Stages of differentiation of blood cells


What is CFU?

Colony Forming Units.

Given to cells based on what lineage they give rise to. e.g. myeloid cells are CFU GEMM because they give rise to granulocytes, erythroctyes, monocytes and megakaryocytes.

Lymphoid stem cell= CFU L. as it makes t and b cell lymphocytes.


What is the differentation of cells regulated by?

By transcription factors:

PU-1: cells are differentiated along the myeloid lineage.

GATA-1: differentiates cells along the erythropoietic and megakaryotic cell lineages.


Growth factors

Glycoproteins. can increase production of haemopoietic cell lines. Regulate progenitor cells. Regulate function of mature blood cells. They are present in the extracellular environment. Bind to ECM and act on cells by binding to growth factor receptors. Exert effects at low concentrations. Stimulation of the growth factor can increase further synthesis of the growth factor or receptor.


Which growth factors play a role in haemopoiesis?

G-CSF: granulocyte colony-stimulating factor.

Interleukin 3: works with scf and gm-csf to increase proliferation of stem cells.

Interleukin 5: produced by T cells. role in eosinophil growth and differentiation

GM-CSF: Granulocyte macrophage colony-stimulating factor. Growth and development of granulocyte and macrophage progenitor cells. Stimulates myeloblasts and monoblasts.

M-CSF: macrophage colony stimulating factor. Monocytes and macrophages.

SCF: stem cell factor. Works with IL3 and gm-csf to increase proliferation of stem cells.

Erythropoietin- increases red blood cells.

Thrombopoietin- more megakaryocytes and platelet.


Main steps of erythropoiesis?

Proerythroblast- large cell with cytoplasm that stains dark blue

Give rise to normoblasts- smaller cells, cytoplasm start to stain lighter blue

Late normoblasts have extruded chromatin

Reticulocyte- contains some ribosomal RNA, circulates in peripheral blood (1-2 days)

Mature RBC, RNA lost


Growth factor receptors

•Growth factors signal via their receptors

•Many receptors such as GM-CSFR dimerise after binding of the growth factor

•Activation of the receptor results in the initiation of a signal transduction pathway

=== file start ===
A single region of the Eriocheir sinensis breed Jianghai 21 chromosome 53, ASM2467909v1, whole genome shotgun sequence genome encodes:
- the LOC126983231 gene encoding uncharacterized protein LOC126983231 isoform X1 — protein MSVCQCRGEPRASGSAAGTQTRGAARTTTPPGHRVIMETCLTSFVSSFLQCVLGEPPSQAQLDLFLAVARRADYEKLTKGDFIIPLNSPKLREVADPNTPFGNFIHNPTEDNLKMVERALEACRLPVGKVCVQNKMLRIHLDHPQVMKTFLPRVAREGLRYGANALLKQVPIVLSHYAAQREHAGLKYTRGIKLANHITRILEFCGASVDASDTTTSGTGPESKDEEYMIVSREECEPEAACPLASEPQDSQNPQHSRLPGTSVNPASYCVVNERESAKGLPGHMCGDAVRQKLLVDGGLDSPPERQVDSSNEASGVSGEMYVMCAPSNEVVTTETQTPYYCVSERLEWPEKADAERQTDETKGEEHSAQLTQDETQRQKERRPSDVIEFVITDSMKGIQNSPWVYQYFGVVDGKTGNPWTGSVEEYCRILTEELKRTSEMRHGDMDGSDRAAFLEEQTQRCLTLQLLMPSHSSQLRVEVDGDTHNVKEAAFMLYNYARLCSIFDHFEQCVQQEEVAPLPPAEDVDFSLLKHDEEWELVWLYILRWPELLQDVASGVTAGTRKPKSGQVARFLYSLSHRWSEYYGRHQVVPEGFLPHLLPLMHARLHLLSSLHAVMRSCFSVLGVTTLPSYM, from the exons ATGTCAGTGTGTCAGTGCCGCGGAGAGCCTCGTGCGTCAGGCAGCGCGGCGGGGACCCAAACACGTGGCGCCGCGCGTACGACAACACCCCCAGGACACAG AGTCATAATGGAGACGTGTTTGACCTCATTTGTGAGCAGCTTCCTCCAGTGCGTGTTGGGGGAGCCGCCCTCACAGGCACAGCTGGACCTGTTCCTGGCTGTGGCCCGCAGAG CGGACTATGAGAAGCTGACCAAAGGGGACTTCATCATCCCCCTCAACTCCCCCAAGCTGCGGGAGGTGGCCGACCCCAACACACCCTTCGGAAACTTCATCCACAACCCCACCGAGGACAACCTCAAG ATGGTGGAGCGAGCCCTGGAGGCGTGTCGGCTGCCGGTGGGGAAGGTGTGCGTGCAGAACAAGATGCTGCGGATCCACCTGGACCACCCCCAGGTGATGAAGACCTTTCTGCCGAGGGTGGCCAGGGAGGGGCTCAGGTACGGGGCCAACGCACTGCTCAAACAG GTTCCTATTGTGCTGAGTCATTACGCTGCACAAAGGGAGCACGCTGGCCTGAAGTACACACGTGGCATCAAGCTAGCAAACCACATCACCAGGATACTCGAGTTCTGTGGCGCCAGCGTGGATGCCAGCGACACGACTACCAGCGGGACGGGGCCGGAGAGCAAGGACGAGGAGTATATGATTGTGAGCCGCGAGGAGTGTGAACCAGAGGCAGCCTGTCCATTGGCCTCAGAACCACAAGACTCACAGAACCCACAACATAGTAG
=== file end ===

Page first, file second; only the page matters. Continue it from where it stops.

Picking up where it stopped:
•This can cause activation of transcription factors and changes in gene expression

•MAPK kinase pathways control proliferation

•P13 pathways block apoptosis



B lymphocyte differentiation in fetus occurs in liver but in adults occurs in bone marrow

B lymphocytes mature in to plasma cells

B cells - in birds the B cells leave marrow and mature in an organ called Bursa (means purse or pocket) of Fabricius

T Lymphocyte tend to mature in thymus






Promonocyte-large cell with indented nucleus,only found in bone marrow

Monocyte- contains nucleus (‘c’ or ‘s’ shape) with clumped chromatin

Monocytes migrate to tissues and mature into macrophages

Monocytes stay for 20-40 hours in peripheral blood circulation

Macrophages are phagocytic cells which ingest bacteria such as e.coli



Process of endomitosis to produce megakaryoblasts

Replication of chromosomes occurs but cells don’t divide (Endomitotic replication)

Cells become larger and polyploid (64 n DNA content)

Mature megakaryocytes contain 64n DNA content

Endomitosis ceases resulting in granulated cytoplasm

Process takes 2-3 days

Each Megakaryocyte produces ~ 4000 platelets


Extra reading about growth factors/PRP

The most widely used modality is the use of platelet-rich plasma (PRP), i.e. of the portion of plasma that, after centrifugation, is rich in platelets.

PRP contains numerous growth factors, the main ones being: platelet-derived growth factor (PDGF), transforming growth factor (TGF), platelet-derived endothelial growth factor (PDEGF), interleukin 1, insulin-like growth factor (IGF), osteocalcin and osteonectin, although there are many others.

PRP has been used successfully in orthopaedics for the biological regeneration of cartilage, tendons, ligaments and, of course, bone tissue